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Eur Spine J. 2013 Dec;22(12):2671-7. doi: 10.1007/s00586-013-2777-6. Epub 2013 Apr 28.

Investigation of coupled bending of the lumbar spine during dynamic axial rotation of the body.

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Bioengineering Laboratory, Department of Orthopaedic Surgery, Massachusetts General Hospital, Harvard Medical School, 55 Fruit Street, GRJ 1215, Boston, MA, 02114, USA.



Little is known about the coupled motions of the spine during functional dynamic motion of the body. This study investigated the in vivo characteristic motion patterns of the human lumbar spine during a dynamic axial rotation of the body. Specifically, the contribution of each motion segment to the lumbar axial rotation and the coupled bending of the vertebrae during the dynamic axial rotation of the body were analyzed.


Eight asymptomatic subjects (M/F, 7/1; age, 40-60 years) were recruited. The lumbar segment of each subject was MRI scanned for construction of 3D models of the vertebrae from L2 to S1. The lumbar spine was then imaged using a dual fluoroscopic system while the subject performed a dynamic axial rotation from maximal left to maximal right in a standing position. The 3D vertebral models and the fluoroscopic images were used to reproduce the in vivo vertebral motion. In this study, we analyzed the primary left-right axial rotation, the coupled left-right bending of each vertebral segment from L2 to S1 levels.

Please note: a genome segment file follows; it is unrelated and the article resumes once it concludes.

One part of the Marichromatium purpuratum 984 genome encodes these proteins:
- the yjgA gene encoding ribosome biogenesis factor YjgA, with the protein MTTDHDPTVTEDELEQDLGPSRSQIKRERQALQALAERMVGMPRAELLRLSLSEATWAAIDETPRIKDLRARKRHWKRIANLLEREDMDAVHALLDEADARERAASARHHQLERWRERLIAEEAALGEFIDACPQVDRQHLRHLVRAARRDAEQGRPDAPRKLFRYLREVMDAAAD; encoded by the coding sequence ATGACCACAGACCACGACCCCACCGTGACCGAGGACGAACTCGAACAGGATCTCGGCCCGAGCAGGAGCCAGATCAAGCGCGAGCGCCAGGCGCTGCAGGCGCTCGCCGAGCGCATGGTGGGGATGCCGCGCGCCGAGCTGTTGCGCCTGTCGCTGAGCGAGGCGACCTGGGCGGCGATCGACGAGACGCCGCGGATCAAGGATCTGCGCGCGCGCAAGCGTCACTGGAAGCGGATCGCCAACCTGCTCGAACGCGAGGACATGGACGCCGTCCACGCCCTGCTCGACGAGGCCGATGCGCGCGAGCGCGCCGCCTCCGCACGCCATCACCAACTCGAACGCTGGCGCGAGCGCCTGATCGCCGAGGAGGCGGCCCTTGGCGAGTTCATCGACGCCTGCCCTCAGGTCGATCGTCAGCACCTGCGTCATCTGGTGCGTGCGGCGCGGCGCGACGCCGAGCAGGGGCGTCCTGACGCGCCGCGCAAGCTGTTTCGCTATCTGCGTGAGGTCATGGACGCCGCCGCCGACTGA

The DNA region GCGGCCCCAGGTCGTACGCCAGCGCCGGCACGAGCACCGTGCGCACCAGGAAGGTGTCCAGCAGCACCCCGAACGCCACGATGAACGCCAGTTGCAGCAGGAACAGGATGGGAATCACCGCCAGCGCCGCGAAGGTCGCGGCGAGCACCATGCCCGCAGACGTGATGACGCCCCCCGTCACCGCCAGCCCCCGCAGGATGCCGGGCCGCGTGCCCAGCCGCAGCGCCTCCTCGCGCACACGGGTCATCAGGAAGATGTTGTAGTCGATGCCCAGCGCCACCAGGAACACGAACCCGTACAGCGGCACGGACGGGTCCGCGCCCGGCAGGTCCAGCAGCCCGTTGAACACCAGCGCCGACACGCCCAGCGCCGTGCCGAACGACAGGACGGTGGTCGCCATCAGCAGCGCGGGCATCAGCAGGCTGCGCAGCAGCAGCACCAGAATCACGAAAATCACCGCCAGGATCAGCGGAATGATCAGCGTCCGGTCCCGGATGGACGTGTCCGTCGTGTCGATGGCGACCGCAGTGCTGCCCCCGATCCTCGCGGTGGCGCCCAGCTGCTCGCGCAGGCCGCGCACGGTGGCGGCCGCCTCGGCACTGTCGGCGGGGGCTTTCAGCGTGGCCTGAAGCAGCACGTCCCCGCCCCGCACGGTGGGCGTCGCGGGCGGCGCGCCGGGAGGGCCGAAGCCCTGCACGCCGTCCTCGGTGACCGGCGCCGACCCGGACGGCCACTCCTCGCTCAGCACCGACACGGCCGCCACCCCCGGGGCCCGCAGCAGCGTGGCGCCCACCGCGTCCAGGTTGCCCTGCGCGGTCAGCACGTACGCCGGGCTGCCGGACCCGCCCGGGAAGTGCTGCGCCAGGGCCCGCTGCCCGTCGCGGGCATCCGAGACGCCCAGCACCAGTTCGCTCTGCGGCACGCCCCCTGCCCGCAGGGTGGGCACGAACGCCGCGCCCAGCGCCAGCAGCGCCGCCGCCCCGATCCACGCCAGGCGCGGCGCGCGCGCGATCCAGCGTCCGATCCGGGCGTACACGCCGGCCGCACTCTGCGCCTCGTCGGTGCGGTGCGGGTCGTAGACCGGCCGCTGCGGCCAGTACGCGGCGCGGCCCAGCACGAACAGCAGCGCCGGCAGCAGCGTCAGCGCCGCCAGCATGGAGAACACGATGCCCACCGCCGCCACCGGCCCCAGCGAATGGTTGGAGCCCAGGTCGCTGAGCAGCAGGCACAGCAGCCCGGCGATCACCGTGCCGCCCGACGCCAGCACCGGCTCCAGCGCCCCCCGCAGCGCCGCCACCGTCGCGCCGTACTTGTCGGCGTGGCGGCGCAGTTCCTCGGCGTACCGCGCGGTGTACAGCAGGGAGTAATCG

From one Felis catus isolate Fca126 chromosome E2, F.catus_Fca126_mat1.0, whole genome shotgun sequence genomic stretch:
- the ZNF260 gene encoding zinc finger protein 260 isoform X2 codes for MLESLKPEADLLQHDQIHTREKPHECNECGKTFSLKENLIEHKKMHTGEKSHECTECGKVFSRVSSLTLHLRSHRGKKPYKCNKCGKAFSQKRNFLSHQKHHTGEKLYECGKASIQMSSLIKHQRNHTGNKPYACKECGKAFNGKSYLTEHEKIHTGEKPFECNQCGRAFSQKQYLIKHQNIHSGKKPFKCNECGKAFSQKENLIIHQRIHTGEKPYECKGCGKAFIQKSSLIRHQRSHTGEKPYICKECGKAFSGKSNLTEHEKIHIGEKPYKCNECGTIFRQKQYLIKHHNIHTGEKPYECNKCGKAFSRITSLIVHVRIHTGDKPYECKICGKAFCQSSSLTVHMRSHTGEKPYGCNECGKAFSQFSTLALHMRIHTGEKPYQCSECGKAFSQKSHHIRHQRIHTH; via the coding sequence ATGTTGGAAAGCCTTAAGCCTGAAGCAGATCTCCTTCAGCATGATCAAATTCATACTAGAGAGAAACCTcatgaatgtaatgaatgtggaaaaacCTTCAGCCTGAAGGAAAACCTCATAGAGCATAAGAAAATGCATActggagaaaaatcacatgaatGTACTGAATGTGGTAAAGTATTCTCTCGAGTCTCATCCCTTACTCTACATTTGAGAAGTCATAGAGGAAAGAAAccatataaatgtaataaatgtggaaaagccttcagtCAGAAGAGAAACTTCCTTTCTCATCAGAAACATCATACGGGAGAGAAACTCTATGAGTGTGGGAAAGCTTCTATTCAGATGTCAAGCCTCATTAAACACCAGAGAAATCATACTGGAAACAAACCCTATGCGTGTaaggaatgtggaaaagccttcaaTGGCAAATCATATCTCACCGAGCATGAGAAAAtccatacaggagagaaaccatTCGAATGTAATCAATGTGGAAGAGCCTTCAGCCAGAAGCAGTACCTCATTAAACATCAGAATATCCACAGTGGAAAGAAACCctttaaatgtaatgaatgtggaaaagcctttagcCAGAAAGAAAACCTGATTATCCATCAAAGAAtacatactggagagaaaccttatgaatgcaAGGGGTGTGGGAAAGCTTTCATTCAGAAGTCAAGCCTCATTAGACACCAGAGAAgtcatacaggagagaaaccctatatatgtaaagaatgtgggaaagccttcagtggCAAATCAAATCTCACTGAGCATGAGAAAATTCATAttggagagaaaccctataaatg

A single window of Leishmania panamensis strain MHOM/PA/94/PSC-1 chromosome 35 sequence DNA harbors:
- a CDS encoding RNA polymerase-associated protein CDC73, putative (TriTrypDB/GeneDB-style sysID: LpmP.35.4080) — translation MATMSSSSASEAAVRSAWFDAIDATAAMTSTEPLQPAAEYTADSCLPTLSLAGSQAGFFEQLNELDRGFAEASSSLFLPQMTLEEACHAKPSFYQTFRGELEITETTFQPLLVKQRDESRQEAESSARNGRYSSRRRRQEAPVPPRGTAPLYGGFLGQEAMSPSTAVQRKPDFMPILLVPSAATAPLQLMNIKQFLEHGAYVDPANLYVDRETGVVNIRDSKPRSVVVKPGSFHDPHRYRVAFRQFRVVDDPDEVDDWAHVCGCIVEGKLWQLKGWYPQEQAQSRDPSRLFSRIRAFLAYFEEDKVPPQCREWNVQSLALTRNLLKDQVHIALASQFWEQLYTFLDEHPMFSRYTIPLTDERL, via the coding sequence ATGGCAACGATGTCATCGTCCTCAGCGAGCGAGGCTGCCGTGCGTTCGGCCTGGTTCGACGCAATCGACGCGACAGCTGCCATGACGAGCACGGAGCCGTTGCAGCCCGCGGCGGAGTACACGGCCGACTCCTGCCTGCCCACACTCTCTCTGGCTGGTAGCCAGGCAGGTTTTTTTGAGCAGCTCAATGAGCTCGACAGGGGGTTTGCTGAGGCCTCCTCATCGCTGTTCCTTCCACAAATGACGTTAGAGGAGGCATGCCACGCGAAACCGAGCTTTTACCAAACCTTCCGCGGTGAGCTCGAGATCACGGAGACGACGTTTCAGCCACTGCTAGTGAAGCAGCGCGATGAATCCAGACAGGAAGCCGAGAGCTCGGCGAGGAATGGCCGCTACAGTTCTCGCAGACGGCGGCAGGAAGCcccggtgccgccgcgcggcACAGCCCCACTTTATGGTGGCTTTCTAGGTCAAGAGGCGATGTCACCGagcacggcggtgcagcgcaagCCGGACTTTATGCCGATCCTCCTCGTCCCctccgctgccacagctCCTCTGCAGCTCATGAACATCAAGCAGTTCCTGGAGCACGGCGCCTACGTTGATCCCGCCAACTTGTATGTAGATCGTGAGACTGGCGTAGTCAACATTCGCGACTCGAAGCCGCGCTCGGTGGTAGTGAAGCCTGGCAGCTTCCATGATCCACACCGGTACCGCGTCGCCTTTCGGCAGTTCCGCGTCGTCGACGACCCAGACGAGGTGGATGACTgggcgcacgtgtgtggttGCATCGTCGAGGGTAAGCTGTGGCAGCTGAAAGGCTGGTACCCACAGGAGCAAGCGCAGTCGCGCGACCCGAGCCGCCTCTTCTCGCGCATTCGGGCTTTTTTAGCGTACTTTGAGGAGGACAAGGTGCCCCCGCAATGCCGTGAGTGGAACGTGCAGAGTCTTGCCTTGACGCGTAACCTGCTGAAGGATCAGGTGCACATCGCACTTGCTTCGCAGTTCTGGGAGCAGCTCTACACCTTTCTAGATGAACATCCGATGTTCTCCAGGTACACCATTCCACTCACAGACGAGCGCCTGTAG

The primary axial rotations of all segments (L2-S1) followed the direction of the body axial rotation. Contributions of each to the overall segment axial rotation were 6.7° ± 3.0° (27.9 %) for the L2-L3, 4.4° ± 1.2° (18.5 %) for the L3-L4, 6.4° ± 2.2° (26.7 %) for the L4-L5, and 6.4° ± 2.6° (27.0 %) for the L5-S1 vertebral motion segments. The upper segments of L2-L3 and L3-L4 demonstrated a coupled contralateral bending towards the opposite direction of the axial rotation, while the lower segments of L4-L5 and L5-S1 demonstrated a coupled ipsilateral bending motion towards the same direction of the axial rotation. Strong correlation between the primary axial rotation and the coupled bending was found at each vertebral level. We did not observe patterns of coupled flexion/extension rotation with the primary axial rotation.


This study demonstrated that a dynamic lumbar axial rotation coupling with lateral bendings is segment-dependent and can create a coordinated dynamic coupling to maintain the global dynamic balance of the body. The results could improve our understanding of the normal physiologic lumbar axial rotation and to establish guidelines for diagnosing pathological lumbar motion.

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